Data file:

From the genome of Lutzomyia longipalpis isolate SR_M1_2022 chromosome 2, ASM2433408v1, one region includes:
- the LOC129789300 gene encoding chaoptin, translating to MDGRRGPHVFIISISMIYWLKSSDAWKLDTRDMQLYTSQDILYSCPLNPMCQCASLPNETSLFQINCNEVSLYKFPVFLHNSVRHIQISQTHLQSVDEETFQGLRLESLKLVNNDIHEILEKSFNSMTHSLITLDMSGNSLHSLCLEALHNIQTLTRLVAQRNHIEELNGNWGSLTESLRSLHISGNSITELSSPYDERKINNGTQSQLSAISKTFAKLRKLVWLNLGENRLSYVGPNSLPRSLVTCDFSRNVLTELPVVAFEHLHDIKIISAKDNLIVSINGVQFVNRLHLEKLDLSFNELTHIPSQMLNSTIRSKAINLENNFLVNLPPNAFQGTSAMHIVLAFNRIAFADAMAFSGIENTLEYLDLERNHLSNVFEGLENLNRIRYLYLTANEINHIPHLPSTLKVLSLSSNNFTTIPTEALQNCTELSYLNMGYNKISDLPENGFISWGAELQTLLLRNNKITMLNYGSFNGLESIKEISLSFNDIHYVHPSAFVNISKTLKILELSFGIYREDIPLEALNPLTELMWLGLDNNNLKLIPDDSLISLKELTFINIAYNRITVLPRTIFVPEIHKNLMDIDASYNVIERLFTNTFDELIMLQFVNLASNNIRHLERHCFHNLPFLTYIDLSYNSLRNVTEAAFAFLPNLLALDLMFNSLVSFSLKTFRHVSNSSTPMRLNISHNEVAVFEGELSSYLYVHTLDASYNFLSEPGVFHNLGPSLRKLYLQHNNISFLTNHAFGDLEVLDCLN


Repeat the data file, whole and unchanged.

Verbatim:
From the genome of Lutzomyia longipalpis isolate SR_M1_2022 chromosome 2, ASM2433408v1, one region includes:
- the LOC129789300 gene encoding chaoptin, translating to MDGRRGPHVFIISISMIYWLKSSDAWKLDTRDMQLYTSQDILYSCPLNPMCQCASLPNETSLFQINCNEVSLYKFPVFLHNSVRHIQISQTHLQSVDEETFQGLRLESLKLVNNDIHEILEKSFNSMTHSLITLDMSGNSLHSLCLEALHNIQTLTRLVAQRNHIEELNGNWGSLTESLRSLHISGNSITELSSPYDERKINNGTQSQLSAISKTFAKLRKLVWLNLGENRLSYVGPNSLPRSLVTCDFSRNVLTELPVVAFEHLHDIKIISAKDNLIVSINGVQFVNRLHLEKLDLSFNELTHIPSQMLNSTIRSKAINLENNFLVNLPPNAFQGTSAMHIVLAFNRIAFADAMAFSGIENTLEYLDLERNHLSNVFEGLENLNRIRYLYLTANEINHIPHLPSTLKVLSLSSNNFTTIPTEALQNCTELSYLNMGYNKISDLPENGFISWGAELQTLLLRNNKITMLNYGSFNGLESIKEISLSFNDIHYVHPSAFVNISKTLKILELSFGIYREDIPLEALNPLTELMWLGLDNNNLKLIPDDSLISLKELTFINIAYNRITVLPRTIFVPEIHKNLMDIDASYNVIERLFTNTFDELIMLQFVNLASNNIRHLERHCFHNLPFLTYIDLSYNSLRNVTEAAFAFLPNLLALDLMFNSLVSFSLKTFRHVSNSSTPMRLNISHNEVAVFEGELSSYLYVHTLDASYNFLSEPGVFHNLGPSLRKLYLQHNNISFLTNHAFGDLEVLDCLN